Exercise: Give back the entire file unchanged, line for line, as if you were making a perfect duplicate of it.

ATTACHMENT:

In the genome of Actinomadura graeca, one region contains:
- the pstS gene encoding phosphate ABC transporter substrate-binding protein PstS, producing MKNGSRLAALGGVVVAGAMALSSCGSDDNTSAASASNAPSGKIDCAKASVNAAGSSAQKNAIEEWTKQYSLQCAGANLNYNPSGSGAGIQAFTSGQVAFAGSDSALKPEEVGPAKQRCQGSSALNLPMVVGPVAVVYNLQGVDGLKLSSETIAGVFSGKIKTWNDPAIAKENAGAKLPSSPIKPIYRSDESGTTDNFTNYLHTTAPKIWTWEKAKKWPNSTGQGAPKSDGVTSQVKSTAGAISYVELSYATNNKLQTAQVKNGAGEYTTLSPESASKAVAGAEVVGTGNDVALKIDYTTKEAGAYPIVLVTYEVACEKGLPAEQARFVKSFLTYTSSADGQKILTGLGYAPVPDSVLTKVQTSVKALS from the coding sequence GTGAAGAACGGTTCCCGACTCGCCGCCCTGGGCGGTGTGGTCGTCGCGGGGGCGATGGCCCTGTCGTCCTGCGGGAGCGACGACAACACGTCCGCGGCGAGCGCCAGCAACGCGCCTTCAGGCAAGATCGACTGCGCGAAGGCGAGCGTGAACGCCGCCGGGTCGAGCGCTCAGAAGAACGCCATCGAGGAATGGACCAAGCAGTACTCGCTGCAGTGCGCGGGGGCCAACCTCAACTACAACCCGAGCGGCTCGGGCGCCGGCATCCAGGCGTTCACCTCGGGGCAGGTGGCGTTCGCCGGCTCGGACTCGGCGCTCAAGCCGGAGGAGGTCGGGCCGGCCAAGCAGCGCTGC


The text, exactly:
In the genome of Actinomadura graeca, one region contains:
- the pstS gene encoding phosphate ABC transporter substrate-binding protein PstS, producing MKNGSRLAALGGVVVAGAMALSSCGSDDNTSAASASNAPSGKIDCAKASVNAAGSSAQKNAIEEWTKQYSLQCAGANLNYNPSGSGAGIQAFTSGQVAFAGSDSALKPEEVGPAKQRCQGSSALNLPMVVGPVAVVYNLQGVDGLKLSSETIAGVFSGKIKTWNDPAIAKENAGAKLPSSPIKPIYRSDESGTTDNFTNYLHTTAPKIWTWEKAKKWPNSTGQGAPKSDGVTSQVKSTAGAISYVELSYATNNKLQTAQVKNGAGEYTTLSPESASKAVAGAEVVGTGNDVALKIDYTTKEAGAYPIVLVTYEVACEKGLPAEQARFVKSFLTYTSSADGQKILTGLGYAPVPDSVLTKVQTSVKALS from the coding sequence GTGAAGAACGGTTCCCGACTCGCCGCCCTGGGCGGTGTGGTCGTCGCGGGGGCGATGGCCCTGTCGTCCTGCGGGAGCGACGACAACACGTCCGCGGCGAGCGCCAGCAACGCGCCTTCAGGCAAGATCGACTGCGCGAAGGCGAGCGTGAACGCCGCCGGGTCGAGCGCTCAGAAGAACGCCATCGAGGAATGGACCAAGCAGTACTCGCTGCAGTGCGCGGGGGCCAACCTCAACTACAACCCGAGCGGCTCGGGCGCCGGCATCCAGGCGTTCACCTCGGGGCAGGTGGCGTTCGCCGGCTCGGACTCGGCGCTCAAGCCGGAGGAGGTCGGGCCGGCCAAGCAGCGCTGC